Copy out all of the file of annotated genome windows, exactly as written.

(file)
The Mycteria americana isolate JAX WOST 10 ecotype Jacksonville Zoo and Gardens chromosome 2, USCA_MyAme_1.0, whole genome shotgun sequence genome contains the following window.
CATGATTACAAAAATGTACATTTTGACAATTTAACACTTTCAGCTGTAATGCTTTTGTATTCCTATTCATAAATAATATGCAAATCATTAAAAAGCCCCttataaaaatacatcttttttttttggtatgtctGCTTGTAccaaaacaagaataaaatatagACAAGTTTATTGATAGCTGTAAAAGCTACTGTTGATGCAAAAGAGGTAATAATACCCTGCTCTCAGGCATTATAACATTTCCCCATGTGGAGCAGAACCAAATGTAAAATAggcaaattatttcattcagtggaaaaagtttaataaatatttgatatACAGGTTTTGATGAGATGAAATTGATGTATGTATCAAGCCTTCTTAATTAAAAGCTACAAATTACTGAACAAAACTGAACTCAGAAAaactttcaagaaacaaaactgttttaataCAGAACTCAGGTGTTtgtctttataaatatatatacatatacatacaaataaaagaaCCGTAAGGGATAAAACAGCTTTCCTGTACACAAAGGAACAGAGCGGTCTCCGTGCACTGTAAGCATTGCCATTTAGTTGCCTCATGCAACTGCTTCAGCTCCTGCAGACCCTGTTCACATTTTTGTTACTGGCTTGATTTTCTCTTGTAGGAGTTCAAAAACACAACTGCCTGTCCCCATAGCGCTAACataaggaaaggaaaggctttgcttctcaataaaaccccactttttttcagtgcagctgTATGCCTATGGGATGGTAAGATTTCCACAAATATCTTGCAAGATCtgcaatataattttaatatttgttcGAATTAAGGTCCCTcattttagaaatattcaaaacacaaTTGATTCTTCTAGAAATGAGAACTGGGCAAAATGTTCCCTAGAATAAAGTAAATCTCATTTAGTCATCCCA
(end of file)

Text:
The Mycteria americana isolate JAX WOST 10 ecotype Jacksonville Zoo and Gardens chromosome 2, USCA_MyAme_1.0, whole genome shotgun sequence genome contains the following window.
CATGATTACAAAAATGTACATTTTGACAATTTAACACTTTCAGCTGTAATGCTTTTGTATTCCTATTCATAAATAATATGCAAATCATTAAAAAGCCCCttataaaaatacatcttttttttttggtatgtctGCTTGTAccaaaacaagaataaaatatagACAAGTTTATTGATAGCTGTAAAAGCTACTGTTGATGCAAAAGAGGTAATAATACCCTGCTCTCAGGCATTATAACATTTCCCCATGTGGAGCAGAACCAAATGTAAAATAggcaaattatttcattcagtggaaaaagtttaataaatatttgatatACAGGTTTTGATGAGATGAAATTGATGTATGTATCAAGCCTTCTTAATTAAAAGCTACAAATTACTGAACAAAACTGAACTCAGAAAaactttcaagaaacaaaactgttttaataCAGAACTCAGGTGTTtgtctttataaatatatatacatatacatacaaataaaagaaCCGTAAGGGATAAAACAGCTTTCCTGTACACAAAGGAACAGAGCGGTCTCCGTGCACTGTAAGCATTGCCATTTAGTTGCCTCATGCAACTGCTTCAGCTCCTGCAGACCCTGTTCACATTTTTGTTACTGGCTTGATTTTCTCTTGTAGGAGTTCAAAAACACAACTGCCTGTCCCCATAGCGCTAACataaggaaaggaaaggctttgcttctcaataaaaccccactttttttcagtgcagctgTATGCCTATGGGATGGTAAGATTTCCACAAATATCTTGCAAGATCtgcaatataattttaatatttgttcGAATTAAGGTCCCTcattttagaaatattcaaaacacaaTTGATTCTTCTAGAAATGAGAACTGGGCAAAATGTTCCCTAGAATAAAGTAAATCTCATTTAGTCATCCCA